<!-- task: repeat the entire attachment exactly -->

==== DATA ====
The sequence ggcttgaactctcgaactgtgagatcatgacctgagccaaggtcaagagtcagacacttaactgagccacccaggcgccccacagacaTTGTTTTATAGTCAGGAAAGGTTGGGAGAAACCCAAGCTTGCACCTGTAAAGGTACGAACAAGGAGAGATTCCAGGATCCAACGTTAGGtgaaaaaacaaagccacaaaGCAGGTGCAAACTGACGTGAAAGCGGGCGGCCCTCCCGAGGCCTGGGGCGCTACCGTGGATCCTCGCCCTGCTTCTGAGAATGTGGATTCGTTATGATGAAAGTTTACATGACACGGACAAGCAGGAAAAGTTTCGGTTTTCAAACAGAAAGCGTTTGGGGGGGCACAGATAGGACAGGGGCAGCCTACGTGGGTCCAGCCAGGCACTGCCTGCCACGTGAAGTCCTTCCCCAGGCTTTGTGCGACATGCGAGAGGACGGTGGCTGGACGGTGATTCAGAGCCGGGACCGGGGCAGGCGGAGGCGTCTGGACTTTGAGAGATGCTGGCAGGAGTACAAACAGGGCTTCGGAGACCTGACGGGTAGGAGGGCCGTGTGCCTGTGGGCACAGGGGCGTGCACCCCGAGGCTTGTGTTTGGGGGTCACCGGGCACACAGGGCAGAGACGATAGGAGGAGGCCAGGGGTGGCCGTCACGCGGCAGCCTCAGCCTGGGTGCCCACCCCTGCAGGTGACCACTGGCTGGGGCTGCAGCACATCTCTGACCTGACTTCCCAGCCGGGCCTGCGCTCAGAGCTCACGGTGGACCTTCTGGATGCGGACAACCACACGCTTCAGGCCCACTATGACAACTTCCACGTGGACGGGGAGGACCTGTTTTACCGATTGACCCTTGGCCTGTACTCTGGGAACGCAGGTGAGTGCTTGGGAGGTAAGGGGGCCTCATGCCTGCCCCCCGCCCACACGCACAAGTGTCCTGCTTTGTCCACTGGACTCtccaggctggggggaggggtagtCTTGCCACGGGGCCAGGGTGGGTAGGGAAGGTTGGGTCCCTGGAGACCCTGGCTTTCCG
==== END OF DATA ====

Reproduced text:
The sequence ggcttgaactctcgaactgtgagatcatgacctgagccaaggtcaagagtcagacacttaactgagccacccaggcgccccacagacaTTGTTTTATAGTCAGGAAAGGTTGGGAGAAACCCAAGCTTGCACCTGTAAAGGTACGAACAAGGAGAGATTCCAGGATCCAACGTTAGGtgaaaaaacaaagccacaaaGCAGGTGCAAACTGACGTGAAAGCGGGCGGCCCTCCCGAGGCCTGGGGCGCTACCGTGGATCCTCGCCCTGCTTCTGAGAATGTGGATTCGTTATGATGAAAGTTTACATGACACGGACAAGCAGGAAAAGTTTCGGTTTTCAAACAGAAAGCGTTTGGGGGGGCACAGATAGGACAGGGGCAGCCTACGTGGGTCCAGCCAGGCACTGCCTGCCACGTGAAGTCCTTCCCCAGGCTTTGTGCGACATGCGAGAGGACGGTGGCTGGACGGTGATTCAGAGCCGGGACCGGGGCAGGCGGAGGCGTCTGGACTTTGAGAGATGCTGGCAGGAGTACAAACAGGGCTTCGGAGACCTGACGGGTAGGAGGGCCGTGTGCCTGTGGGCACAGGGGCGTGCACCCCGAGGCTTGTGTTTGGGGGTCACCGGGCACACAGGGCAGAGACGATAGGAGGAGGCCAGGGGTGGCCGTCACGCGGCAGCCTCAGCCTGGGTGCCCACCCCTGCAGGTGACCACTGGCTGGGGCTGCAGCACATCTCTGACCTGACTTCCCAGCCGGGCCTGCGCTCAGAGCTCACGGTGGACCTTCTGGATGCGGACAACCACACGCTTCAGGCCCACTATGACAACTTCCACGTGGACGGGGAGGACCTGTTTTACCGATTGACCCTTGGCCTGTACTCTGGGAACGCAGGTGAGTGCTTGGGAGGTAAGGGGGCCTCATGCCTGCCCCCCGCCCACACGCACAAGTGTCCTGCTTTGTCCACTGGACTCtccaggctggggggaggggtagtCTTGCCACGGGGCCAGGGTGGGTAGGGAAGGTTGGGTCCCTGGAGACCCTGGCTTTCCG